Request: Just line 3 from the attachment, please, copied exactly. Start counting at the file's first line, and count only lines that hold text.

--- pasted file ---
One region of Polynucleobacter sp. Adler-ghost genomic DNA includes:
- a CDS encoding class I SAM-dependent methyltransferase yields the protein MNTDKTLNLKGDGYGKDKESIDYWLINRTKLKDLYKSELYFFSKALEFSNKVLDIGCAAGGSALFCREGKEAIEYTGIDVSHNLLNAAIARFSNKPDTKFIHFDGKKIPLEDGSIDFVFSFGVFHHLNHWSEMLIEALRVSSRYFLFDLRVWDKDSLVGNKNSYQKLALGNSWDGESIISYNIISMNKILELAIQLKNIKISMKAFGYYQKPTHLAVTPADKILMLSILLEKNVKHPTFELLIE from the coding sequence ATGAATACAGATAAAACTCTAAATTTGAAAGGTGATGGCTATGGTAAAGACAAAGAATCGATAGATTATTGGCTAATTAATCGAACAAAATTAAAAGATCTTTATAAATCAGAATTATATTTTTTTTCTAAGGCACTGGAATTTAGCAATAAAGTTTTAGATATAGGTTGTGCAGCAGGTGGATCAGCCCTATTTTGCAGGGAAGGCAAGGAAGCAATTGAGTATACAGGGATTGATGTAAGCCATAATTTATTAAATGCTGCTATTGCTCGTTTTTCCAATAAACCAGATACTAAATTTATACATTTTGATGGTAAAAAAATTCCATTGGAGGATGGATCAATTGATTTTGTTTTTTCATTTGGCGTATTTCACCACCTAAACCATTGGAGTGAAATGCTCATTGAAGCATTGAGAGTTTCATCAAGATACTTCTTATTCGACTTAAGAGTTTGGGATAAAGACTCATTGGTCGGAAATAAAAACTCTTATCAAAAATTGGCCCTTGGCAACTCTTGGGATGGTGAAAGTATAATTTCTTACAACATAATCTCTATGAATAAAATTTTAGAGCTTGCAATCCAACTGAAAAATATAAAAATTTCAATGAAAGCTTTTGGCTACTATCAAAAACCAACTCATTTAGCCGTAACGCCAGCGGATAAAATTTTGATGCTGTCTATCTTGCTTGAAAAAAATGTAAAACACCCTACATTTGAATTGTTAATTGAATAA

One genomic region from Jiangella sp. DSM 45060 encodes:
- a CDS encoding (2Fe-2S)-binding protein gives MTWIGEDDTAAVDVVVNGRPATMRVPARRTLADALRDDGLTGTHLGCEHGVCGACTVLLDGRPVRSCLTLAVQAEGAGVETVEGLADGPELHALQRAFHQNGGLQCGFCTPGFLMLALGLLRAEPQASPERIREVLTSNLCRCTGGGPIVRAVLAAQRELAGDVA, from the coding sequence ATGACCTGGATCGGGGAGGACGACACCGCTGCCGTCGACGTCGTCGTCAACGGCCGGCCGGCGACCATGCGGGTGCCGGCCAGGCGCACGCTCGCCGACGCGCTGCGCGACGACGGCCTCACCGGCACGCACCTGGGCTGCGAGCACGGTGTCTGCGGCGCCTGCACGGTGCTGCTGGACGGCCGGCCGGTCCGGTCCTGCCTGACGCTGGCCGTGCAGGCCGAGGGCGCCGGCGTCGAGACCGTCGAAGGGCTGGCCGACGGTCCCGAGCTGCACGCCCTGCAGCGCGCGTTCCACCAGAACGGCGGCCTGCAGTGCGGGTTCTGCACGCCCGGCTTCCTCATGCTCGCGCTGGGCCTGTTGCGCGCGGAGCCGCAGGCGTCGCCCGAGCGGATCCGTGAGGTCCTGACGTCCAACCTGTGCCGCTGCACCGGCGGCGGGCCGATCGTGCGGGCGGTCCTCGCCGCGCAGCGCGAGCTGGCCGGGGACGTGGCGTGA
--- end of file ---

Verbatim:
One genomic region from Jiangella sp. DSM 45060 encodes: